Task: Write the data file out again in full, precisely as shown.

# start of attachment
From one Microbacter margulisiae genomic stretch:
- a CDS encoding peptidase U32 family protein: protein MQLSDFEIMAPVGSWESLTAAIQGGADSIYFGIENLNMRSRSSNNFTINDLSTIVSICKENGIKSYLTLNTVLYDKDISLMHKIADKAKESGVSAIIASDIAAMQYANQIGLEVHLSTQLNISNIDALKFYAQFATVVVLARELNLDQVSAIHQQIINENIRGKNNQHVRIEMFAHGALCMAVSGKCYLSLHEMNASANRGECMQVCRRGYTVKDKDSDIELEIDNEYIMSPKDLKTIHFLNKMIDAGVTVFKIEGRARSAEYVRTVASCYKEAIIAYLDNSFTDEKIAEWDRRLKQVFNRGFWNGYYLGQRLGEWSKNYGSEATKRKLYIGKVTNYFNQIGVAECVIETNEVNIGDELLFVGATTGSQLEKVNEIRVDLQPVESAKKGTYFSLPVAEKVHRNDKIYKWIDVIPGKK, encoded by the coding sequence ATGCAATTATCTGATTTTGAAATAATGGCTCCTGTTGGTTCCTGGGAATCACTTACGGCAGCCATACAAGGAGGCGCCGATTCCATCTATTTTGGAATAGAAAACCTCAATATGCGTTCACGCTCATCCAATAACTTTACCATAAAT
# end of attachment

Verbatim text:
From one Microbacter margulisiae genomic stretch:
- a CDS encoding peptidase U32 family protein: protein MQLSDFEIMAPVGSWESLTAAIQGGADSIYFGIENLNMRSRSSNNFTINDLSTIVSICKENGIKSYLTLNTVLYDKDISLMHKIADKAKESGVSAIIASDIAAMQYANQIGLEVHLSTQLNISNIDALKFYAQFATVVVLARELNLDQVSAIHQQIINENIRGKNNQHVRIEMFAHGALCMAVSGKCYLSLHEMNASANRGECMQVCRRGYTVKDKDSDIELEIDNEYIMSPKDLKTIHFLNKMIDAGVTVFKIEGRARSAEYVRTVASCYKEAIIAYLDNSFTDEKIAEWDRRLKQVFNRGFWNGYYLGQRLGEWSKNYGSEATKRKLYIGKVTNYFNQIGVAECVIETNEVNIGDELLFVGATTGSQLEKVNEIRVDLQPVESAKKGTYFSLPVAEKVHRNDKIYKWIDVIPGKK, encoded by the coding sequence ATGCAATTATCTGATTTTGAAATAATGGCTCCTGTTGGTTCCTGGGAATCACTTACGGCAGCCATACAAGGAGGCGCCGATTCCATCTATTTTGGAATAGAAAACCTCAATATGCGTTCACGCTCATCCAATAACTTTACCATAAAT